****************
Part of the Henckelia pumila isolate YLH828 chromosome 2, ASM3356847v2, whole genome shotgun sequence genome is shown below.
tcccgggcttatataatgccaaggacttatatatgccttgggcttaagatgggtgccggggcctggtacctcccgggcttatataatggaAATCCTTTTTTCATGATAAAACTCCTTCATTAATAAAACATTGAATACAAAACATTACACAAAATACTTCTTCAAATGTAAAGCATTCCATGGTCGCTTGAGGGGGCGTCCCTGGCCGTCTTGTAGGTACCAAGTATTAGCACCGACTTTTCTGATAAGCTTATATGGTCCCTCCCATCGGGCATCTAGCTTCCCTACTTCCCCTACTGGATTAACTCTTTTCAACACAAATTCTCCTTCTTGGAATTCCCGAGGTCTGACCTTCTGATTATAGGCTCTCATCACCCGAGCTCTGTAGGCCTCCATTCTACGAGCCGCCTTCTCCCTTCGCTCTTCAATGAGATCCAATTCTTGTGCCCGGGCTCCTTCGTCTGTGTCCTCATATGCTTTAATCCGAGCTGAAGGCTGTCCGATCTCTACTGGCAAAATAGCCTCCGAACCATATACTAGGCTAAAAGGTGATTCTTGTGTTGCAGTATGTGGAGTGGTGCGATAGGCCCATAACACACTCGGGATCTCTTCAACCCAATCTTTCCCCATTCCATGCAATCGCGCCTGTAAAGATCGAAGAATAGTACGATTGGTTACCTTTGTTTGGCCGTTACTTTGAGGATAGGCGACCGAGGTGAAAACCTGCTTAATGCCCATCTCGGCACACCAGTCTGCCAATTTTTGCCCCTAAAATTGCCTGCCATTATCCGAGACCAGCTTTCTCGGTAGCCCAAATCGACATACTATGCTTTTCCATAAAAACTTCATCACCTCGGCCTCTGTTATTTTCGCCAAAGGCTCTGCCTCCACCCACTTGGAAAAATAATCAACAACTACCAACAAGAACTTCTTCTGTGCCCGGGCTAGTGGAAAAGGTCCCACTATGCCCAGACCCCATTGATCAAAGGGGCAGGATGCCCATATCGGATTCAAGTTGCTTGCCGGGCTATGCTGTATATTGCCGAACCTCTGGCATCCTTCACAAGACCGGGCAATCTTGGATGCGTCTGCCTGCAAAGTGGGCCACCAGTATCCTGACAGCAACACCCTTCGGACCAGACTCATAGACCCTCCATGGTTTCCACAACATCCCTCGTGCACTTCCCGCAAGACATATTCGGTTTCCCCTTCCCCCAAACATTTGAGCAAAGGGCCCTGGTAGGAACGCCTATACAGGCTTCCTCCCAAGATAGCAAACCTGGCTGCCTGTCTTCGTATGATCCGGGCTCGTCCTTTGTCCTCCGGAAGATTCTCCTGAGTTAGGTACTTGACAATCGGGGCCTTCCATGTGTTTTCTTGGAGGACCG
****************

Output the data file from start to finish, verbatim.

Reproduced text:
Part of the Henckelia pumila isolate YLH828 chromosome 2, ASM3356847v2, whole genome shotgun sequence genome is shown below.
tcccgggcttatataatgccaaggacttatatatgccttgggcttaagatgggtgccggggcctggtacctcccgggcttatataatggaAATCCTTTTTTCATGATAAAACTCCTTCATTAATAAAACATTGAATACAAAACATTACACAAAATACTTCTTCAAATGTAAAGCATTCCATGGTCGCTTGAGGGGGCGTCCCTGGCCGTCTTGTAGGTACCAAGTATTAGCACCGACTTTTCTGATAAGCTTATATGGTCCCTCCCATCGGGCATCTAGCTTCCCTACTTCCCCTACTGGATTAACTCTTTTCAACACAAATTCTCCTTCTTGGAATTCCCGAGGTCTGACCTTCTGATTATAGGCTCTCATCACCCGAGCTCTGTAGGCCTCCATTCTACGAGCCGCCTTCTCCCTTCGCTCTTCAATGAGATCCAATTCTTGTGCCCGGGCTCCTTCGTCTGTGTCCTCATATGCTTTAATCCGAGCTGAAGGCTGTCCGATCTCTACTGGCAAAATAGCCTCCGAACCATATACTAGGCTAAAAGGTGATTCTTGTGTTGCAGTATGTGGAGTGGTGCGATAGGCCCATAACACACTCGGGATCTCTTCAACCCAATCTTTCCCCATTCCATGCAATCGCGCCTGTAAAGATCGAAGAATAGTACGATTGGTTACCTTTGTTTGGCCGTTACTTTGAGGATAGGCGACCGAGGTGAAAACCTGCTTAATGCCCATCTCGGCACACCAGTCTGCCAATTTTTGCCCCTAAAATTGCCTGCCATTATCCGAGACCAGCTTTCTCGGTAGCCCAAATCGACATACTATGCTTTTCCATAAAAACTTCATCACCTCGGCCTCTGTTATTTTCGCCAAAGGCTCTGCCTCCACCCACTTGGAAAAATAATCAACAACTACCAACAAGAACTTCTTCTGTGCCCGGGCTAGTGGAAAAGGTCCCACTATGCCCAGACCCCATTGATCAAAGGGGCAGGATGCCCATATCGGATTCAAGTTGCTTGCCGGGCTATGCTGTATATTGCCGAACCTCTGGCATCCTTCACAAGACCGGGCAATCTTGGATGCGTCTGCCTGCAAAGTGGGCCACCAGTATCCTGACAGCAACACCCTTCGGACCAGACTCATAGACCCTCCATGGTTTCCACAACATCCCTCGTGCACTTCCCGCAAGACATATTCGGTTTCCCCTTCCCCCAAACATTTGAGCAAAGGGCCCTGGTAGGAACGCCTATACAGGCTTCCTCCCAAGATAGCAAACCTGGCTGCCTGTCTTCGTATGATCCGGGCTCGTCCTTTGTCCTCCGGAAGATTCTCCTGAGTTAGGTACTTGACAATCGGGGCCTTCCATGTGTTTTCTTGGAGGACCG